I bumped into a guy (idiot) in Athlone at the weekend. I had just started charging at the ESB charger. He rocked up in his leaf and I seen him taking out the DC charger. I told him only 1 can charge at a time. He gestured to say he understood.
    I came back out a few seconds later (spidey sense) and sure enough he had knocked me off charging and add I explained he was having a good auld laugh about it but not suggesting he would stop charging. His session was on the screen so I stopped his charge (think what you want, I was in no humour for this guys antics). He started to understand, and when I said I'll only be 15 minutes he said he'd move to the slower charger (Athlone has a slow charger beside the fast one) as he was going shopping and would be back in a few hours. FFS, what a clown! He is the reason an overstay fee is needed!


  • Moderators Posts: 12,335 ✭✭✭✭Black_Knight


    unkel wrote: »
    Not really. Still far cheaper than petrol / diesel. And now at least they have more of a chance to have access to an ESB charger

    Anyway, how many of the 10k or so pure EVs in this country are owned by apartment dwellers who don't have work access to charging either? I suspect only a few. Not that this isn't important going forward of course. We need far more fast chargers. And not just the single vehicle charging stations like the ESB has :rolleyes:

    In countries like Norway or the Netherlands, you never have to worry about charging and most people don't have home charging. You can fast charge almost everywhere - just like you can fill up with petrol here in Ireland.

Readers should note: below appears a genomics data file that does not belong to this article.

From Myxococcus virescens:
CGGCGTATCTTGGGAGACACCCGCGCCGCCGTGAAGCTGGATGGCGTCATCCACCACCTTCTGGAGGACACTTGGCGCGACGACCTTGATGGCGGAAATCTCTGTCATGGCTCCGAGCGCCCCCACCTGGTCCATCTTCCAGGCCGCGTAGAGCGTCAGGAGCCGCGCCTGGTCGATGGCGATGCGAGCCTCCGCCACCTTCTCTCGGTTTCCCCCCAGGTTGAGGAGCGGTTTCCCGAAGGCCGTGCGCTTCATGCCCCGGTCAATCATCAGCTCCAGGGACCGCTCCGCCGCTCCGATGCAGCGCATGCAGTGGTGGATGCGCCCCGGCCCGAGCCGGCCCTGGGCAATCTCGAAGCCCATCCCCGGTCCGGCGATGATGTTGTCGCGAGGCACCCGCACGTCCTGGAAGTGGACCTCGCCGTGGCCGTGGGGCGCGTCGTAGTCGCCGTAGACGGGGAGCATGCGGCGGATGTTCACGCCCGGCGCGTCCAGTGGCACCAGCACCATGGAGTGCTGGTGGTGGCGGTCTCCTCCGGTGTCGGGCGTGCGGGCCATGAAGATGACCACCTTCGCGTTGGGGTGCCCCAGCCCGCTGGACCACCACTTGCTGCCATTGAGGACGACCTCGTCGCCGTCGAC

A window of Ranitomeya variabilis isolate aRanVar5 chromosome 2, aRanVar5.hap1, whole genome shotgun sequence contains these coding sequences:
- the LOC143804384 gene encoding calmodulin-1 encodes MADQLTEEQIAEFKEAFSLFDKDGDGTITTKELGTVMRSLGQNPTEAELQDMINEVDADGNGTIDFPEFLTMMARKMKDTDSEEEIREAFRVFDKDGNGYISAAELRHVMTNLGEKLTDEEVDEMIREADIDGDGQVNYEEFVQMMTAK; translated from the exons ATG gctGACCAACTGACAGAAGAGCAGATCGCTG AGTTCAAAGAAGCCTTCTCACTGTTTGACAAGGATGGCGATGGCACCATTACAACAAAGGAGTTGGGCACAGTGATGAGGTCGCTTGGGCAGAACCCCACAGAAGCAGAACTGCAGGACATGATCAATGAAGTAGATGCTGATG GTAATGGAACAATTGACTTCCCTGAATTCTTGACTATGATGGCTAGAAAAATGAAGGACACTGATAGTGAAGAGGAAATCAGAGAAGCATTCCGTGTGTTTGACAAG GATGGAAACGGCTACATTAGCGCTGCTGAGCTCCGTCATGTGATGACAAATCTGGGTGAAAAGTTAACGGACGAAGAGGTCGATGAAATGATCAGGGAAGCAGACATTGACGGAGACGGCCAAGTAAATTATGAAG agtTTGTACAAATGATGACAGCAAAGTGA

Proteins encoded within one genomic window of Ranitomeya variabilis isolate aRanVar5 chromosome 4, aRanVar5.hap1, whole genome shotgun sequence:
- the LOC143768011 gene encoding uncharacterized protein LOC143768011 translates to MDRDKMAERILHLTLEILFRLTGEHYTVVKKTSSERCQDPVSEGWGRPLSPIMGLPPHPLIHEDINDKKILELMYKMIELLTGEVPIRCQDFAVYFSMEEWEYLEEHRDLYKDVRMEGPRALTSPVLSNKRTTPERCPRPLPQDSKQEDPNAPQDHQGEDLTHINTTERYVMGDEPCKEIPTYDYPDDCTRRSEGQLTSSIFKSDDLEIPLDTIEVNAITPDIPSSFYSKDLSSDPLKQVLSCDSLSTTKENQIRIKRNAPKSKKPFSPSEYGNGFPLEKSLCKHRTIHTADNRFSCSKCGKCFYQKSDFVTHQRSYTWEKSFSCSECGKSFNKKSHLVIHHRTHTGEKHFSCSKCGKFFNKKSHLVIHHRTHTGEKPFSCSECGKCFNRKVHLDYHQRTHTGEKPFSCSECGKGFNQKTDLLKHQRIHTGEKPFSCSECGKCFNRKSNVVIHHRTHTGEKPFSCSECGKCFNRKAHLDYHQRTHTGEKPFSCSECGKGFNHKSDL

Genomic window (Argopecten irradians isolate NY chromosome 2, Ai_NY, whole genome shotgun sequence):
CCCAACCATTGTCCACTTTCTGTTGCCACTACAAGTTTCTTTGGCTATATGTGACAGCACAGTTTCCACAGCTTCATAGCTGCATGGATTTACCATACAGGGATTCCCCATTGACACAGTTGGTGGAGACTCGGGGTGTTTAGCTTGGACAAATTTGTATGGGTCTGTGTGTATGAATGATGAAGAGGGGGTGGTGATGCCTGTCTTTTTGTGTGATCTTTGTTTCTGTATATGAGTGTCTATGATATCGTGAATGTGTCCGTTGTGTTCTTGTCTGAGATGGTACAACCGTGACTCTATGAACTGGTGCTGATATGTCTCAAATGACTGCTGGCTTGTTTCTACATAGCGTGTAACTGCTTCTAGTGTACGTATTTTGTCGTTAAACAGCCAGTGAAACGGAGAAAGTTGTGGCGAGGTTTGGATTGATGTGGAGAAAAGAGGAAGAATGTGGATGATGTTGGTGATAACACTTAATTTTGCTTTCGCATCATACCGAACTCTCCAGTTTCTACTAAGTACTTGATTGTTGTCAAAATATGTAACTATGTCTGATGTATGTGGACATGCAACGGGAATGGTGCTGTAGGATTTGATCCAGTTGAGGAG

Guy at work is in this scenario. Apartment living, no charger at work, short commute. He's interested in an EV, but not sure about living with one without a charger... and the additional cost of an EV is repaid slower if you're relying solely on the public chargers.


  • Registered Users Posts: 754 ✭✭✭Zenith74


    Guy at work is in this scenario. Apartment living, no charger at work, short commute. He's interested in an EV, but not sure about living with one without a charger... and the additional cost of an EV is repaid slower if you're relying solely on the public chargers.
    The pricing sucks for apartment dwellers (who don't have a home charger)

    Apartment dwellers using fast chargers isn't really a sustainable solution if we're to switch all cars to EVs in the coming years, so probably best to pull that plaster sooner rather than later. As things are the over-stretched fast charging network is negatively affecting the uptake of EVs by all types of users, not just apartment dwellers, so this move at least fixes this issue.

    Work, on-street and apartment carpark charging is the long-term solution for apartment dwellers. If one of these isn't available to an apartment dweller then an EV probably isn't right for them just yet, same as they're not suitable for people driving 600km per day, people who want a people carrier for €15k etc etc.
    But it's a problem that will get solved eventually.

    Somebody made a good point to me on here the other day; that we'll never get private sector companies running charging networks if there's a state sponsored competitor offering free or cheap charging. This pricing is quite a bit cheaper than Ecotricity in the UK (€0.30 vs €0.45 per kWh) so really not that bad imho.


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  • Registered Users Posts: 2,018 ✭✭✭knipex


    Price per kilometre is a nice rough guide. Sure there's efficiency, but as a rough guide I can say my ioniq would cost about 4.50 on ESB chargers to go 100km. My old diesel would of been around 10 euro for 100km.

    Not to drag this off topic but what car were you driving to get 100Km for €10 ?
    At todays prices that 7.57 ltrs to 100km.

    Assuming 5.4ltrs per 100Km (which isnt exceptional for a diesel) your looking at around €7.15

    Still more expensive that Electric but not over twice the price..